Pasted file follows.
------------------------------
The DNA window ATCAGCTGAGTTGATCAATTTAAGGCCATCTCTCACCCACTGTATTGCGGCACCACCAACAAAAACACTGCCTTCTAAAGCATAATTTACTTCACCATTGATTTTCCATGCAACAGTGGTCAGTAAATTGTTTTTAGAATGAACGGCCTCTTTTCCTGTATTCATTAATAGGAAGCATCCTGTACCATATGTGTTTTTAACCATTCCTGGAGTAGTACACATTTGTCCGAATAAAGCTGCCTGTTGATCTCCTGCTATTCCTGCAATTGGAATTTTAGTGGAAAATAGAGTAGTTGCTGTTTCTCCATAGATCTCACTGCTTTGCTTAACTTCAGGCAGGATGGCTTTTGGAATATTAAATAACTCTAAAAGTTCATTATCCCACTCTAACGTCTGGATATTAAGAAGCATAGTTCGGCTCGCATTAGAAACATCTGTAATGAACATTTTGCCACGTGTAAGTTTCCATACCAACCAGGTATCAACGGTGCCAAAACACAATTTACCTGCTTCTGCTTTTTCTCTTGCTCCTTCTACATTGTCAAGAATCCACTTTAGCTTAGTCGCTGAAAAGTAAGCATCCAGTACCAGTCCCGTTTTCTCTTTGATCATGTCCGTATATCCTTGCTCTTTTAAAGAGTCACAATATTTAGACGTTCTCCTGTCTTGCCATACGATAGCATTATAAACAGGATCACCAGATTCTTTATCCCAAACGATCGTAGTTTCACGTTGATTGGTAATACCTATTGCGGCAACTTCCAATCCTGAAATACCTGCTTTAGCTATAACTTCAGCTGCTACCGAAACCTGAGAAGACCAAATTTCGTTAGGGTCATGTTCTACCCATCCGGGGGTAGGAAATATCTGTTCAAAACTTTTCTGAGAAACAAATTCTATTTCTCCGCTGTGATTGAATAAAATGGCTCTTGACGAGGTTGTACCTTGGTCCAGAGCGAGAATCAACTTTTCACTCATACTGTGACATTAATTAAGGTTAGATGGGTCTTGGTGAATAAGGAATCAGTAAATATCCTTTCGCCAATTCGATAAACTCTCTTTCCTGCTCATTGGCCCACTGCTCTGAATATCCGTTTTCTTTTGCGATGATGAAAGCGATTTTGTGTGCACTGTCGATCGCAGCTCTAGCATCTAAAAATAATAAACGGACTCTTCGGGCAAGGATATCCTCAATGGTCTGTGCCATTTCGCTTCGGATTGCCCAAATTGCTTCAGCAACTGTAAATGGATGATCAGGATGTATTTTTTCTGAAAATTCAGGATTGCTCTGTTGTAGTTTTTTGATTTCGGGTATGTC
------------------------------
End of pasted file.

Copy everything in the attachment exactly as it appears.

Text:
The DNA window ATCAGCTGAGTTGATCAATTTAAGGCCATCTCTCACCCACTGTATTGCGGCACCACCAACAAAAACACTGCCTTCTAAAGCATAATTTACTTCACCATTGATTTTCCATGCAACAGTGGTCAGTAAATTGTTTTTAGAATGAACGGCCTCTTTTCCTGTATTCATTAATAGGAAGCATCCTGTACCATATGTGTTTTTAACCATTCCTGGAGTAGTACACATTTGTCCGAATAAAGCTGCCTGTTGATCTCCTGCTATTCCTGCAATTGGAATTTTAGTGGAAAATAGAGTAGTTGCTGTTTCTCCATAGATCTCACTGCTTTGCTTAACTTCAGGCAGGATGGCTTTTGGAATATTAAATAACTCTAAAAGTTCATTATCCCACTCTAACGTCTGGATATTAAGAAGCATAGTTCGGCTCGCATTAGAAACATCTGTAATGAACATTTTGCCACGTGTAAGTTTCCATACCAACCAGGTATCAACGGTGCCAAAACACAATTTACCTGCTTCTGCTTTTTCTCTTGCTCCTTCTACATTGTCAAGAATCCACTTTAGCTTAGTCGCTGAAAAGTAAGCATCCAGTACCAGTCCCGTTTTCTCTTTGATCATGTCCGTATATCCTTGCTCTTTTAAAGAGTCACAATATTTAGACGTTCTCCTGTCTTGCCATACGATAGCATTATAAACAGGATCACCAGATTCTTTATCCCAAACGATCGTAGTTTCACGTTGATTGGTAATACCTATTGCGGCAACTTCCAATCCTGAAATACCTGCTTTAGCTATAACTTCAGCTGCTACCGAAACCTGAGAAGACCAAATTTCGTTAGGGTCATGTTCTACCCATCCGGGGGTAGGAAATATCTGTTCAAAACTTTTCTGAGAAACAAATTCTATTTCTCCGCTGTGATTGAATAAAATGGCTCTTGACGAGGTTGTACCTTGGTCCAGAGCGAGAATCAACTTTTCACTCATACTGTGACATTAATTAAGGTTAGATGGGTCTTGGTGAATAAGGAATCAGTAAATATCCTTTCGCCAATTCGATAAACTCTCTTTCCTGCTCATTGGCCCACTGCTCTGAATATCCGTTTTCTTTTGCGATGATGAAAGCGATTTTGTGTGCACTGTCGATCGCAGCTCTAGCATCTAAAAATAATAAACGGACTCTTCGGGCAAGGATATCCTCAATGGTCTGTGCCATTTCGCTTCGGATTGCCCAAATTGCTTCAGCAACTGTAAATGGATGATCAGGATGTATTTTTTCTGAAAATTCAGGATTGCTCTGTTGTAGTTTTTTGATTTCGGGTATGTC